Mark Twain was also a reporter for the Territorial Enterprise.  Virginia City was kind of on the wild side and boasted a killing every night in the 1860s and 1870s.  Compared to Virginia City and other gold/silver mining towns of the 1860s/1870s mining towns at the turn of the century were relatively quiet and peaceful.  Towns like Rhyolite or Tonopah were on the mild side with shootings and killings being very rare, and 'soiled doves' would stay in there own prescribed section of town.

Still, a visit to Virginia City is well worth it to get the 'feel' of what a 1860s mining town was like.




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 Posted: Thu Nov 30th, 2017 04:34 pm
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Tom Ward
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Michael - I'm a big fan of the mining history in that area.  I lived in the Sacramento area for 21 years and used to drag my family all over the Sierras and Nevada desert.  It's all beautiful country and I wasn't kidding when I said it would be a good area to model a layout.  I hadn't seen those two pictures of the engine house and trestle before though and was blown away by the complexity.
Thanks again for your help with my turntable questions.
- Tom

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 Posted: Fri Dec 1st, 2017 09:02 pm
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Tom Ward
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I spent some time yesterday repositioning the roundhouse to eliminate the four degree offset.  It turned out better than I had expected.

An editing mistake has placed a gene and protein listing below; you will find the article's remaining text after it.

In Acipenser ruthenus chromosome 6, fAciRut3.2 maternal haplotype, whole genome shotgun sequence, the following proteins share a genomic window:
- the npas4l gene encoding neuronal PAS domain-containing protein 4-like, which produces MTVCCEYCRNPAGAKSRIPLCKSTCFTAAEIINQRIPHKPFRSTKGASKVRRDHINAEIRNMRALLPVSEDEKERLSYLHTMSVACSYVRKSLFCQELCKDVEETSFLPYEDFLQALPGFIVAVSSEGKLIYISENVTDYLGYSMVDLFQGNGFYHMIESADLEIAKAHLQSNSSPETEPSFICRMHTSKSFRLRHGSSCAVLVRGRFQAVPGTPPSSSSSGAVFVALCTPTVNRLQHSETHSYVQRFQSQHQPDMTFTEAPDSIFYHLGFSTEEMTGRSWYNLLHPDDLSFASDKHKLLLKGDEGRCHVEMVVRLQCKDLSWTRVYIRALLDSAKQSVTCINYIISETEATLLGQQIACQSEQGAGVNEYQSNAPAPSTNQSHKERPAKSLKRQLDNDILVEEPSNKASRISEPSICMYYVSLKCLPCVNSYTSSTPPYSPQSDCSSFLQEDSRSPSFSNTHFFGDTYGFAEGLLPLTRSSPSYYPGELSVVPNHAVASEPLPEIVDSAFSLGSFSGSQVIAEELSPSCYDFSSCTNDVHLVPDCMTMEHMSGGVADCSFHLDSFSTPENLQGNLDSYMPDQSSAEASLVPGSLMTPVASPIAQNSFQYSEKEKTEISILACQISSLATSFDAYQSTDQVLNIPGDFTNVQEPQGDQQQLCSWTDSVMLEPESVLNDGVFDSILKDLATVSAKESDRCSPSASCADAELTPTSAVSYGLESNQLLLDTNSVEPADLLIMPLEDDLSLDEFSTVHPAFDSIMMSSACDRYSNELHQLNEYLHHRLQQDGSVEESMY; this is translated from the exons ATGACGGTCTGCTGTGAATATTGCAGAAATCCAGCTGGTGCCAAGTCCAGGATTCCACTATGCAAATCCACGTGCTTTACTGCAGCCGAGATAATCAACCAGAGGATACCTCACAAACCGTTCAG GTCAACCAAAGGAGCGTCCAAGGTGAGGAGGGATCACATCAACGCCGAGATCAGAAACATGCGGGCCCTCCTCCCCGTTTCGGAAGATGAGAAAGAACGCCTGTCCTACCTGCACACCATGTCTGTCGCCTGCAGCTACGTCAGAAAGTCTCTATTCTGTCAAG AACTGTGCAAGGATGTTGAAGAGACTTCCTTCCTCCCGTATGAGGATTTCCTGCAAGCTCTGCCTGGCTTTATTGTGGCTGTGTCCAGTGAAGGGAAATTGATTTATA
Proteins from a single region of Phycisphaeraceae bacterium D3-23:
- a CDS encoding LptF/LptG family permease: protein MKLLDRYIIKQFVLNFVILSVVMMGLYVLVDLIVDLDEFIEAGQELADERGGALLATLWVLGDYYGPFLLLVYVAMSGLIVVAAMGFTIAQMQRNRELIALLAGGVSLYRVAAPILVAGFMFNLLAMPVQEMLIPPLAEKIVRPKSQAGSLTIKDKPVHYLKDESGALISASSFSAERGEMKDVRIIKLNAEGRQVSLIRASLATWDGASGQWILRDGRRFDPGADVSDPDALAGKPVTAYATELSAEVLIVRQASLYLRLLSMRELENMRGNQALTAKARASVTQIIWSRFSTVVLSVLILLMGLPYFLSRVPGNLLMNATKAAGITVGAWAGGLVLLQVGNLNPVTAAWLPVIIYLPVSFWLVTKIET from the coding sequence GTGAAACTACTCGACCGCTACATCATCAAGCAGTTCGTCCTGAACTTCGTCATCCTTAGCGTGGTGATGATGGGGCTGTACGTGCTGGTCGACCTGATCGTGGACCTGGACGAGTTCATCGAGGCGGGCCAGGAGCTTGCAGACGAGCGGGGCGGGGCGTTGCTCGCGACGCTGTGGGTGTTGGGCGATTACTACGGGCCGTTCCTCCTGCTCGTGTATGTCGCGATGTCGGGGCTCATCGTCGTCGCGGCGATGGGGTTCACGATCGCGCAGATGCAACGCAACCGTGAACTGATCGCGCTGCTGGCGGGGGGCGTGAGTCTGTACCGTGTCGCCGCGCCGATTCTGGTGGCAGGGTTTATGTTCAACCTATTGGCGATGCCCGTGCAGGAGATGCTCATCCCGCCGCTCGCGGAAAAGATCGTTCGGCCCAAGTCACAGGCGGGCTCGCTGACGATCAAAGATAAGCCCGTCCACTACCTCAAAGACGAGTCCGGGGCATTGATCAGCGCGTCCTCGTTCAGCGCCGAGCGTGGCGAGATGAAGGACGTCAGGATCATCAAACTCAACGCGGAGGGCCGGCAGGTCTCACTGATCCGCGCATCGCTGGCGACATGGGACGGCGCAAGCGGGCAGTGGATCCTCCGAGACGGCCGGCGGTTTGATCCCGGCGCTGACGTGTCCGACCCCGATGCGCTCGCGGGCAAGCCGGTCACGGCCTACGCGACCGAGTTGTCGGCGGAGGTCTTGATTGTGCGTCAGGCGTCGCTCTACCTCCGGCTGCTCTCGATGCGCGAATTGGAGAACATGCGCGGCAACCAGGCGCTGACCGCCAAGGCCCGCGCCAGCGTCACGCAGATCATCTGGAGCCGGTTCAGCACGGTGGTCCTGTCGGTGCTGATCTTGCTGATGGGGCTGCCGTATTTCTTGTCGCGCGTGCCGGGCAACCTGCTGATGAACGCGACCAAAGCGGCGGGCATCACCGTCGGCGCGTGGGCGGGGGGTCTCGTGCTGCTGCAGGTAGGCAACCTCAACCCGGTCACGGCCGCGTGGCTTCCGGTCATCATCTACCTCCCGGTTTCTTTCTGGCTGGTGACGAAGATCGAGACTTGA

The turntable lead for returning engines comes in across the ash pit and enters the turntable at the 3 o'clock position.  I set the roundhouse so stall number 2 is at the 6 o'clock position and everything else fell in place after that.  There are 40 possible positions coming off the turntable and each is evenly spaced one inch apart on center at the edge of the turntable.  Of the 40 possible positions I'm only using 10 with 4 stall tracks, three storage tracks, two going out to the main line and one coming in across the ash pit.
I started looking into ways to manually position the turntable.  I don't want to reach into the scene and turn it by hand so I need some kind of crank mechanism.  I looked at Diamond Scale stuff and that inspired me to check out McMaster-Carr.  There I found this really cool hand wheel (3 3/8" diameter) with a dial indicator in the center to show position.  It's set up like a clock with an hour and minute hand and 12 turns equals one hour.  I'm gonna get one and see if I can open it up.  I'd replace the twelve hour face with one showing 40 positions.  I can connect the output of the hand wheel to a right angle speed reducer with 30:1 hear reduction.  This would give me one full turn of the hand wheel for each track position.  When the minute hand is at 12 o'clock the bridge is centered on the track.  It will take 30 turns of the hand wheel for one full revolution of the turntable. As long as I use the same size pulley on the speed reducer as I have on the bottom of the turntable everything should work out right.  Everything connects with 1/4" shafts and the one timing belt.  By my calculations there's a 50/50 chance that I have this figured out correctly.  Anyway, I'm gonna go ahead and order it and give it a try.